The Court also rejects the DBP's second argument and expresses with the conclusion of the Court of Appeals- and the basic premises thereof that there is an "irreconcilable repugnancy ... between Section 7(2) of R.A. No. 1125 and P.D. No. 242," and hence, that the later enactment (P.D. No. 242), being the latest expression of the legislative will, should prevail over the earlier.
IN VIEW OF THE FOREGOING, the Court Resolved to DENY the petition for lack of merit, and AFFIRM the challenged Decision of the Court of Appeals.
IT SO ORDERED.
Fernan, C.J., Melencio-Herrera, Gutierrez, Jr., Cruz, Paras, Feliciano, Gancayco, Padilla, Bidin, Sarmiento, Cortes, Griño-Aquino, Medialdea and Regalado, JJ., concur.
1 Rollo, p. 8.
2 Id., p. 9.
3 Id., pp. 21-25. The opinion was written for the Division by Lombos-de la Fuente, J., and concurred in by Martinez and Pe, JJ.
4 Entitled "(An Act) Prescribing the Procedure for Administrative Settlement or Adjudication of Disputes, Claims and Controversies Between or Among Government Offices, Agencies and Instrumentalities, including Government-Owned or Controlled Corporations, and for Other Purposes." The avowed purpose of the decree was "to avoid litigations in court where government lawyers appear for x x (government offices, agencies and instrumentalities) to espouse and protect their respective interests although, in the ultimate analysis, there is but one real party in interest-the Government itself-in such litigations and to avoid, too, "needlessly contributing to the clogged dockets of the courts x x (and) dissipating or wasting the time and energies not only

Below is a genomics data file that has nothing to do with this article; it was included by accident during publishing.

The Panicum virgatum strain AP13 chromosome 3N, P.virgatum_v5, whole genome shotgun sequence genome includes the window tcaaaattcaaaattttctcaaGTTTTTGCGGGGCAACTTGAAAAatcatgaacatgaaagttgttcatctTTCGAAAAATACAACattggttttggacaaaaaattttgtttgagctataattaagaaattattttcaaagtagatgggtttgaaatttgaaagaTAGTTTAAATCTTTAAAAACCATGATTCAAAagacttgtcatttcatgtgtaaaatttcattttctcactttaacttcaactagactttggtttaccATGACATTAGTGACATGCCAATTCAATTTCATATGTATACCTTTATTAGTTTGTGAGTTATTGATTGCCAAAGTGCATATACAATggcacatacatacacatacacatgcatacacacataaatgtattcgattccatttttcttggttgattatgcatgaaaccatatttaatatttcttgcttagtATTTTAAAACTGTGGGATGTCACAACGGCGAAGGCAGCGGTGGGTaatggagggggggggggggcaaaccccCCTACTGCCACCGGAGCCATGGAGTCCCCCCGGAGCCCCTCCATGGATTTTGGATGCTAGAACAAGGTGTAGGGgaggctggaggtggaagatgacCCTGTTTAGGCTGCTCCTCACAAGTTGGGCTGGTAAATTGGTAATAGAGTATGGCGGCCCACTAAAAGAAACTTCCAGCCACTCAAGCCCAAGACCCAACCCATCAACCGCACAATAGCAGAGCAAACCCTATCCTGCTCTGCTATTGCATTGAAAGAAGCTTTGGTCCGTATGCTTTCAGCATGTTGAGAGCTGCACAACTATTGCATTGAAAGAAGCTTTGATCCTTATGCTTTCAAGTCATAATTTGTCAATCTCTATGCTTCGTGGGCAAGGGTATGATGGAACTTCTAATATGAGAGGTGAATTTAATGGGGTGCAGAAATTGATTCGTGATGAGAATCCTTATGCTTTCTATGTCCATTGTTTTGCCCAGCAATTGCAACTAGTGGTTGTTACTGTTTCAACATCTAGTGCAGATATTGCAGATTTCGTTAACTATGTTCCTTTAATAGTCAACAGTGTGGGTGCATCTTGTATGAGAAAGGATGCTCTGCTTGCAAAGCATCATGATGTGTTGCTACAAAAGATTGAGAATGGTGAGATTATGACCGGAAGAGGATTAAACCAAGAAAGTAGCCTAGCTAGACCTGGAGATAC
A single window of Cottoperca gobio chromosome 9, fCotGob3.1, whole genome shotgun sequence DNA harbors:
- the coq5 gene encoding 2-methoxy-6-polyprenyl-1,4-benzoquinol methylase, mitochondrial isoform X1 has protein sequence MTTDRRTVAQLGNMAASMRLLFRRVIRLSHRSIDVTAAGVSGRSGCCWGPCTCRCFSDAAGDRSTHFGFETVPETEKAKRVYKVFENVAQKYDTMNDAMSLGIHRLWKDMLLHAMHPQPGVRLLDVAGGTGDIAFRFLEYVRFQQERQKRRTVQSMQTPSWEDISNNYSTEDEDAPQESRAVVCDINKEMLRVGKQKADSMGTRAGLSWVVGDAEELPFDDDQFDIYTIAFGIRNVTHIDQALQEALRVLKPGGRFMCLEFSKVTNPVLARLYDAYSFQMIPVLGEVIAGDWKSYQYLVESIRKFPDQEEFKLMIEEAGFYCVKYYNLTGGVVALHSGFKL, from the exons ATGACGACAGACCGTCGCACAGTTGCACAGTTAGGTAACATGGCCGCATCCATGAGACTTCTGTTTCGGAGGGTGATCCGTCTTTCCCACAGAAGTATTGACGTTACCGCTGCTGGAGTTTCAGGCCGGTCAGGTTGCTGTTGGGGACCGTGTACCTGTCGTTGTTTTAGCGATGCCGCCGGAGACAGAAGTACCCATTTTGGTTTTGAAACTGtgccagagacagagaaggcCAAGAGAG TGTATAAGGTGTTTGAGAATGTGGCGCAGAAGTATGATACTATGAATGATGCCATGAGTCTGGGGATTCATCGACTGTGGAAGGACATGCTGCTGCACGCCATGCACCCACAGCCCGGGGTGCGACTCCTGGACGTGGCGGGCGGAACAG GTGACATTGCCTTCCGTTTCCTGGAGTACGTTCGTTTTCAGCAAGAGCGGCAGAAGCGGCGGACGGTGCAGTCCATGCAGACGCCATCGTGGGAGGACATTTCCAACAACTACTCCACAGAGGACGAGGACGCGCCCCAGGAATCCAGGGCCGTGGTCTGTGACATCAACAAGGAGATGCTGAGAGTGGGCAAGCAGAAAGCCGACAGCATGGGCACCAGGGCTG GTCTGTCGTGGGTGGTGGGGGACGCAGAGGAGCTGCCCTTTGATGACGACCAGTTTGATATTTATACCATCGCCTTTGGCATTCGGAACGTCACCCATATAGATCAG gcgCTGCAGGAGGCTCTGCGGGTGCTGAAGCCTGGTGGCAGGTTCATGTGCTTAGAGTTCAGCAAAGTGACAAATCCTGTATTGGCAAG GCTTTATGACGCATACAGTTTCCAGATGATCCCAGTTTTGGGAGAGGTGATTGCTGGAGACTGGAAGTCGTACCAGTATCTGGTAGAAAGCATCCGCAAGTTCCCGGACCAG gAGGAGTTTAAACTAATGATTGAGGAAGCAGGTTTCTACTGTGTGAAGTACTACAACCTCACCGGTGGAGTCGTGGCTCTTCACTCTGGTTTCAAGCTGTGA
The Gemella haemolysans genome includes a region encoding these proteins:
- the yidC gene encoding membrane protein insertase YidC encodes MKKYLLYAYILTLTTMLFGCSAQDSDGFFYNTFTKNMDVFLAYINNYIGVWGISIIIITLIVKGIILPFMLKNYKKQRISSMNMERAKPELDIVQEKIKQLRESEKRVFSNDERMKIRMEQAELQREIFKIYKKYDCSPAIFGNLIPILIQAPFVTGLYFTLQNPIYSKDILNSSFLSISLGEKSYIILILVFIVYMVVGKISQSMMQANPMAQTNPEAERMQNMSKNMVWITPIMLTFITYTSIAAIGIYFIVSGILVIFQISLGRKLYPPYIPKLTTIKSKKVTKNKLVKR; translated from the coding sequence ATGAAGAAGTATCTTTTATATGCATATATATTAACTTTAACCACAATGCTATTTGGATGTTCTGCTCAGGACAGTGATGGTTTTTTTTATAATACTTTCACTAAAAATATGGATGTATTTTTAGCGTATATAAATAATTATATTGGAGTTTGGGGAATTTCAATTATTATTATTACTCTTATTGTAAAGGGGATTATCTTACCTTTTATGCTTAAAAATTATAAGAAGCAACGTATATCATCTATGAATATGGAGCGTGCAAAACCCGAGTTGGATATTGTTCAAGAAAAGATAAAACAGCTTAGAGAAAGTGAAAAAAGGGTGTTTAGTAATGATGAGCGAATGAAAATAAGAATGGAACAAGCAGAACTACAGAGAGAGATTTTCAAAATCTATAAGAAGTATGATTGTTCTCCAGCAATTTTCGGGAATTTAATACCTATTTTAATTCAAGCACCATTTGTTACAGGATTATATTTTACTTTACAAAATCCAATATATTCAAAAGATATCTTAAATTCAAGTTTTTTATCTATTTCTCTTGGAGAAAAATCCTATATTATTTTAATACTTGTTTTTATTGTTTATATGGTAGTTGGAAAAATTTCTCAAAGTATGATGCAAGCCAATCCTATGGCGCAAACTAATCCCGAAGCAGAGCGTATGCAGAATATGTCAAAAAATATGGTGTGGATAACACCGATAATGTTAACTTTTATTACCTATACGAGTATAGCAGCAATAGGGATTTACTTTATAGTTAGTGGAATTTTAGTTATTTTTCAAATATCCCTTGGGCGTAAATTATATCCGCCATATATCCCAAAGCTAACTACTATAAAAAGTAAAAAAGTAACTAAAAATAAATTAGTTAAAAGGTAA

that of the courts but also of the government lawyers and the considerable expenses incurred in the filing and prosecution of judicial actions."
5 Rollo, p. 24.
6 Id., p. 28.
7 Id. p. 10.
8 Providing in part as follows: "Any party adversely affected by any ruling, order or decision of the Court of Tax Appeals may appeal therefrom to the Supreme Court by filing with the said Court a notice of appeal and with the Supreme Court a petition for review, within thirty days from the date he receives notice of said ruling, order or decision. ...
9 xx Any ruling, order or decision of the Court of Tax Appeals may likewise be reviewed by the Supreme Court upon a writ of certiorari in proper cases. Proceedings in the Supreme Court upon a writ of certiorari or a petition for review, as the case may be shall, be in accordance with the provisions of the Rules of Court or such rules as the Supreme Court may prescribe.
10 Collector of Internal Revenue v. Aznar, et al., 102 Phil. 979,985-986 (Jan. 31, 1958).
11 The courts reorganized were the Intermediate Appellate Court (now the Court of Appeals, of course), the Courts of First Instance (now the Regional Trial Courts), and the City, Municipal and Municipal Circuit Courts (now the Metropolitan Trial Courts, the Municipal Courts and the Municipal Circuit Trial Courts), said courts, together with the Supreme Court forming what is known as the "Integrated Judicial System" in this jurisdiction as distinguished from other courts and quasi-judicial agencies.
12 The Act deals with appeals from the Court of Agrarian Relations; the Secretary of Labor under Section 7 of RA 602; the Department of Labor under Sec. 23, RA 875; the Land Registration Commission, the Securities and Exchange Commission, the Civil Aeronautics Board, the Patent Office, the Agricultural Inventions Board.
13 Par. 22(c).